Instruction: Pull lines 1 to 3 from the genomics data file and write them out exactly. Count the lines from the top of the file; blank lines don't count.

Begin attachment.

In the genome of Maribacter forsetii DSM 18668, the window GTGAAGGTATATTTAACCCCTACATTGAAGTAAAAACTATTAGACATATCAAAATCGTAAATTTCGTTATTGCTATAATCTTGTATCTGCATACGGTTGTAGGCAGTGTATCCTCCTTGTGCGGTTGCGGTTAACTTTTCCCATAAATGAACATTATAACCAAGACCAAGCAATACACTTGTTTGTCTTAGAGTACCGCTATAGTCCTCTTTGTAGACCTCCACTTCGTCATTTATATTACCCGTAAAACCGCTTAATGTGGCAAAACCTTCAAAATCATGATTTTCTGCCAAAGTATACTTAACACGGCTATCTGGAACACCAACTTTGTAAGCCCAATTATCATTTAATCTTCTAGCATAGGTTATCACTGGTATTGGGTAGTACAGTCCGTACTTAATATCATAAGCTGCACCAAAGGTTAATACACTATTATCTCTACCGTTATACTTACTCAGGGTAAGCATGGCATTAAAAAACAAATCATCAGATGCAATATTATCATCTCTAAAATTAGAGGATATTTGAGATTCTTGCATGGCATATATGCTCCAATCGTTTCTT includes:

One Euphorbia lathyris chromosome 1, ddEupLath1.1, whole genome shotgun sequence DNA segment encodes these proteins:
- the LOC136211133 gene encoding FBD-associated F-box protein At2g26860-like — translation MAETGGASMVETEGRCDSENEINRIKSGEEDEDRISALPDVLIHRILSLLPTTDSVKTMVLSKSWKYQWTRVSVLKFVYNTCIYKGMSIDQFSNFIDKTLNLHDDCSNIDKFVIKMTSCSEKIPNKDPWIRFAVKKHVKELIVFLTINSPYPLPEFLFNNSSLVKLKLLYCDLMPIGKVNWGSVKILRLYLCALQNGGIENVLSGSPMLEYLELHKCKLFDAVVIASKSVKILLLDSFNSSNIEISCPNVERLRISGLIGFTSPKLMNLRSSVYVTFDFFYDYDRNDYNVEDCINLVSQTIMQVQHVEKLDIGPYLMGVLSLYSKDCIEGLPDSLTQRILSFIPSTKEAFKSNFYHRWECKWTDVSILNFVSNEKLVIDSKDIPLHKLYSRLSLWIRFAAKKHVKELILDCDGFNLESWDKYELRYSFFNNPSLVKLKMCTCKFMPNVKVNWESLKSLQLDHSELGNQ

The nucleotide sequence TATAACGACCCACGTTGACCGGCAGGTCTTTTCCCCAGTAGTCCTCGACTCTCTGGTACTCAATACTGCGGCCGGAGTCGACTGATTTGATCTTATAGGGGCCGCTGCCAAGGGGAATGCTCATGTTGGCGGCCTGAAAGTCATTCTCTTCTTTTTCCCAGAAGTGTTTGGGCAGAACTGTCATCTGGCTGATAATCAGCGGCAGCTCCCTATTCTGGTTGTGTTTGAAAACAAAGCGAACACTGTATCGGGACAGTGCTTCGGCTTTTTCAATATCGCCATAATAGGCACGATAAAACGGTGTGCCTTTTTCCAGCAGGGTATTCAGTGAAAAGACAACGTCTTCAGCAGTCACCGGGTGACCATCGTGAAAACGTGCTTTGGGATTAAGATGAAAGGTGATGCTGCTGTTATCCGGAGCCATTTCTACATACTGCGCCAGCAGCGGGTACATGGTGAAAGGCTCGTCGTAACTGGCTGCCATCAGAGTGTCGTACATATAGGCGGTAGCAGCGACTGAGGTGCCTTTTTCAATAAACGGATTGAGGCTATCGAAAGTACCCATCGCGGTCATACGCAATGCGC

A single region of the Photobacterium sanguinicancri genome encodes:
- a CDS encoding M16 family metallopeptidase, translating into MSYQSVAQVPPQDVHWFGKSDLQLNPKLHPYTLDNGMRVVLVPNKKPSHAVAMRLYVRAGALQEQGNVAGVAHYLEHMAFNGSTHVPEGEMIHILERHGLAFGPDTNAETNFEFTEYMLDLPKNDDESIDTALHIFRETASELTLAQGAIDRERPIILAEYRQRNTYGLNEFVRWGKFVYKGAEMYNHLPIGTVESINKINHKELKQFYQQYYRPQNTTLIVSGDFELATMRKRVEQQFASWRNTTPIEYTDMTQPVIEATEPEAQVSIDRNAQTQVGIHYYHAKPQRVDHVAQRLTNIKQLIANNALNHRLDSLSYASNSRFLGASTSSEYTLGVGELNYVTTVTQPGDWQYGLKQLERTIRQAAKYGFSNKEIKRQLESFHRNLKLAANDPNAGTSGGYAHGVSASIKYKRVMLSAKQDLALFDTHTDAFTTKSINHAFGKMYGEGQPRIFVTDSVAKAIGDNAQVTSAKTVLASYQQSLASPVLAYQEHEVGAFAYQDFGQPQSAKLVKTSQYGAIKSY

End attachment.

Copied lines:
In the genome of Maribacter forsetii DSM 18668, the window GTGAAGGTATATTTAACCCCTACATTGAAGTAAAAACTATTAGACATATCAAAATCGTAAATTTCGTTATTGCTATAATCTTGTATCTGCATACGGTTGTAGGCAGTGTATCCTCCTTGTGCGGTTGCGGTTAACTTTTCCCATAAATGAACATTATAACCAAGACCAAGCAATACACTTGTTTGTCTTAGAGTACCGCTATAGTCCTCTTTGTAGACCTCCACTTCGTCATTTATATTACCCGTAAAACCGCTTAATGTGGCAAAACCTTCAAAATCATGATTTTCTGCCAAAGTATACTTAACACGGCTATCTGGAACACCAACTTTGTAAGCCCAATTATCATTTAATCTTCTAGCATAGGTTATCACTGGTATTGGGTAGTACAGTCCGTACTTAATATCATAAGCTGCACCAAAGGTTAATACACTATTATCTCTACCGTTATACTTACTCAGGGTAAGCATGGCATTAAAAAACAAATCATCAGATGCAATATTATCATCTCTAAAATTAGAGGATATTTGAGATTCTTGCATGGCATATATGCTCCAATCGTTTCTT includes:

One Euphorbia lathyris chromosome 1, ddEupLath1.1, whole genome shotgun sequence DNA segment encodes these proteins:
- the LOC136211133 gene encoding FBD-associated F-box protein At2g26860-like — translation MAETGGASMVETEGRCDSENEINRIKSGEEDEDRISALPDVLIHRILSLLPTTDSVKTMVLSKSWKYQWTRVSVLKFVYNTCIYKGMSIDQFSNFIDKTLNLHDDCSNIDKFVIKMTSCSEKIPNKDPWIRFAVKKHVKELIVFLTINSPYPLPEFLFNNSSLVKLKLLYCDLMPIGKVNWGSVKILRLYLCALQNGGIENVLSGSPMLEYLELHKCKLFDAVVIASKSVKILLLDSFNSSNIEISCPNVERLRISGLIGFTSPKLMNLRSSVYVTFDFFYDYDRNDYNVEDCINLVSQTIMQVQHVEKLDIGPYLMGVLSLYSKDCIEGLPDSLTQRILSFIPSTKEAFKSNFYHRWECKWTDVSILNFVSNEKLVIDSKDIPLHKLYSRLSLWIRFAAKKHVKELILDCDGFNLESWDKYELRYSFFNNPSLVKLKMCTCKFMPNVKVNWESLKSLQLDHSELGNQ